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The Trinitarian Theology of Basil of Caesarea: A Synthesis of Greek Thought and Biblical Truth (review)
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Stephen M. Hildebrand The Trinitarian Theology of Basil of Caesarea: A Synthesis of Greek Thought and Biblical Truth Washington, DC: Catholic University of America Press, 2007 Pp. xiv + 254. $59.95.

Hildebrand's monograph on the Trinitarian theology of Basil of Caesarea is the first in English. Relying on Werner Jaeger's notion of Greek paideia, he presents Basil's Trinitarian thought as a biblical theology that successfully appropriated Greek learning. Taking Basil as a paradigmatic example, Hildebrand rejects earlier viewpoints that Hellenism either corrupted or displaced biblical Christianity. The purpose of the monograph is to demonstrate the particular way in which Basil constructed his hybrid of Greek learning and biblical Christianity. For Hildebrand, the Cappadocian's education in Greek philosophy, ethics, grammar, and rhetoric has decisively informed his exegesis of Scripture. Throughout the book Hildebrand seeks to relieve those who may be worried that Basil's appropriation of his Hellenistic heritage somehow makes his theology less Christian and more Greek. The Trinitarian theology of Basil is analyzed in order to prove that this is not so.

The monograph is divided into six chapters. The first is a brief sketch of Basil's life. Chapters 2 and 3 are devoted to tracing the development of Basil's Trinitarian theology, which Hildebrand divides into four stages, each of which is defined according to which non-scriptural technical term Basil favored at the time for expressing the Trinitarian relations. First, Basil evolves from preferring homoiousios to homoousios to describe the relation between Father and Son; after this, he moves from preferring proso¯pon to hypostasis to describe what is three in God. While Hildebrand acknowledges that Basil's technical terminology never became fixed or acquired the status of formulae, his discussion of Basil's Trinitarian development is mostly devoted to how Basil understood these "Greek words." Methodologically, one might question whether the adoption or acceptance of particular terminology is the same as theological development. It seems that theological development could be traced in a more comprehensive manner. Furthermore, anyone interested in a rigorous discussion of Basil's philosophical sources will be disappointed since Hildebrand mostly depends on the suggestions of others and generally does not engage the philosophical sources themselves. Nonetheless, in these two chapters the author provides a sound summary of Basil's terminological development and presents a good overview (41–75) of Against Eunomius from the early 360s, a treatise crucially important for understanding Basil's Trinitarian theology.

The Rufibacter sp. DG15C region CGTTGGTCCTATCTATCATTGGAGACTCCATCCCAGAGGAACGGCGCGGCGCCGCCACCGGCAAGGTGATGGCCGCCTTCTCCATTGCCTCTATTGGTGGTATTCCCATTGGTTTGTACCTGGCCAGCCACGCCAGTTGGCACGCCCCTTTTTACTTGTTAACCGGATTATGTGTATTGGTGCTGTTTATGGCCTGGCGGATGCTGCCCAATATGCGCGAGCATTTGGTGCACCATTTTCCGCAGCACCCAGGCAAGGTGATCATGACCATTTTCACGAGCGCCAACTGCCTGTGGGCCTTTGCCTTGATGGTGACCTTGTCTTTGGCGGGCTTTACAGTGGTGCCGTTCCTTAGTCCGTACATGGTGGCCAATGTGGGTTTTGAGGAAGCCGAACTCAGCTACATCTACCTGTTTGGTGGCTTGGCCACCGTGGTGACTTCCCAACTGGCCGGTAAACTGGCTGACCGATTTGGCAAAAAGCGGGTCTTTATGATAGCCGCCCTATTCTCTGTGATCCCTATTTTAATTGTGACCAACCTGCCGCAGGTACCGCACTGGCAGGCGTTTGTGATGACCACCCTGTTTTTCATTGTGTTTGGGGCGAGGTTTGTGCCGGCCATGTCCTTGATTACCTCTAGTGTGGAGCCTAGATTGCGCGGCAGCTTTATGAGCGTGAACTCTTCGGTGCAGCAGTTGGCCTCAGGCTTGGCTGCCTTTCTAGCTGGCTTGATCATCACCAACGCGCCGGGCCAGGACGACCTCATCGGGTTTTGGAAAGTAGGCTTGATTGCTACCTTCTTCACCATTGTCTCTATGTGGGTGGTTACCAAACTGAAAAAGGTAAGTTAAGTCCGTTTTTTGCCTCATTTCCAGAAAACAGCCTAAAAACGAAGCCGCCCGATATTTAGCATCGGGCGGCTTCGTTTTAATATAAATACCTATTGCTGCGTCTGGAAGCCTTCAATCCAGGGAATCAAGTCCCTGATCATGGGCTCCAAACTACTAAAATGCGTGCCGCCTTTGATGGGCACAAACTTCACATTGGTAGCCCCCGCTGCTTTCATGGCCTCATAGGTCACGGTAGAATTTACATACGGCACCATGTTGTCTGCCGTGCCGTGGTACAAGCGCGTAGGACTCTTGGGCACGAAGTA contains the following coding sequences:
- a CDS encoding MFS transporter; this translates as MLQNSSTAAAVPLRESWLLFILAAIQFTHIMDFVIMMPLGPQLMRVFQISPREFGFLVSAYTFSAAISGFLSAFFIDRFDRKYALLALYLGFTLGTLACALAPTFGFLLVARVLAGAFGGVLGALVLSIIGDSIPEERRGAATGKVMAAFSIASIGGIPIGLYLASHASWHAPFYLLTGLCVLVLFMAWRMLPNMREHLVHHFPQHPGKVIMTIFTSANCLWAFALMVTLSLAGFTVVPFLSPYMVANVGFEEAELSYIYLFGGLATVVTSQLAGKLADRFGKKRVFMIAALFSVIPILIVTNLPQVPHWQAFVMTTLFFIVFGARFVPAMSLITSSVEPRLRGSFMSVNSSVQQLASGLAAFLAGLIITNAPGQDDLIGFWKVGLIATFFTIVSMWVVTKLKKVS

In chapter 4 Hildebrand turns to Basil's view of the Scriptures and his use of them. He demonstrates Basil's deployment of the exegetical techniques of the Greek grammarians, his use of natural science, and his understanding of the relation between Scripture and tradition. He devotes eighteen pages (122–39) to the question of whether Basil was Antiochene or Alexandrian in his interpretation, terms that Hildebrand acknowledges are increasingly seen by scholars of patristic exegesis as misguided but which he nonetheless tries to salvage. He [End Page 108] winds up placing Basil in neither category, inadvertently proving but still not admitting that "Antiochene" and "Alexandrian" should be dropped as labels for "schools" of exegesis.

In chapters 5 and 6, Hildebrand demonstrates how both Greek paideia and scriptural exegesis influenced Basil's Trinitarian theology. He argues that Basil's training in the Second Sophistic accounts for his use of Scripture in a way aimed at lending authority to his arguments and helps us to understand the polemic of Against Eunomius and On the Holy Spirit in their use of thesis and counter-thesis. He contends that Basil's basic argument in Against Eunomius has three parts: (1) that unbegottenness is not the essence of God; (2) that the Father and Son are similar; and (3) the proper way of understanding divine generation. Hildebrand shows how three scriptural verses are central to each of these parts, i.e., John 4.19, Matthew 11.27, and John 17.26. In chapter 6 he does much the same with On the Holy Spirit. In this treatise Basil sets the Hellenistic concept of salvation as enlightenment in the context of the Spirit's role in baptism and Christian soteriology. Hildebrand sees 1...